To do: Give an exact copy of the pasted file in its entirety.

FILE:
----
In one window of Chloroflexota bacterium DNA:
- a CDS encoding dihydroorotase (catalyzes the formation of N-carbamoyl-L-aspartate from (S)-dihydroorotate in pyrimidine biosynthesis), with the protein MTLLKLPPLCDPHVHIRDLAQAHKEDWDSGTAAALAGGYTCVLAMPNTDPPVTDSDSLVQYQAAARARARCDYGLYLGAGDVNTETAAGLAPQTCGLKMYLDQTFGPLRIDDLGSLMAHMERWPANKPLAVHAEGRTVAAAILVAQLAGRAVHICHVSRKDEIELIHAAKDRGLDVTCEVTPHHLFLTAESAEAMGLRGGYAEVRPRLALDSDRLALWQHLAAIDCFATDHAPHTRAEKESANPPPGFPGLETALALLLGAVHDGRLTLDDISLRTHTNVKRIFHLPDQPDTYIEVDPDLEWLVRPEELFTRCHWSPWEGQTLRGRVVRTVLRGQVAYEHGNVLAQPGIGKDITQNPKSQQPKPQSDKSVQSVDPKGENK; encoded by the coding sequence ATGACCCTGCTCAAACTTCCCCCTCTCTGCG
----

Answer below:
In one window of Chloroflexota bacterium DNA:
- a CDS encoding dihydroorotase (catalyzes the formation of N-carbamoyl-L-aspartate from (S)-dihydroorotate in pyrimidine biosynthesis), with the protein MTLLKLPPLCDPHVHIRDLAQAHKEDWDSGTAAALAGGYTCVLAMPNTDPPVTDSDSLVQYQAAARARARCDYGLYLGAGDVNTETAAGLAPQTCGLKMYLDQTFGPLRIDDLGSLMAHMERWPANKPLAVHAEGRTVAAAILVAQLAGRAVHICHVSRKDEIELIHAAKDRGLDVTCEVTPHHLFLTAESAEAMGLRGGYAEVRPRLALDSDRLALWQHLAAIDCFATDHAPHTRAEKESANPPPGFPGLETALALLLGAVHDGRLTLDDISLRTHTNVKRIFHLPDQPDTYIEVDPDLEWLVRPEELFTRCHWSPWEGQTLRGRVVRTVLRGQVAYEHGNVLAQPGIGKDITQNPKSQQPKPQSDKSVQSVDPKGENK; encoded by the coding sequence ATGACCCTGCTCAAACTTCCCCCTCTCTGCG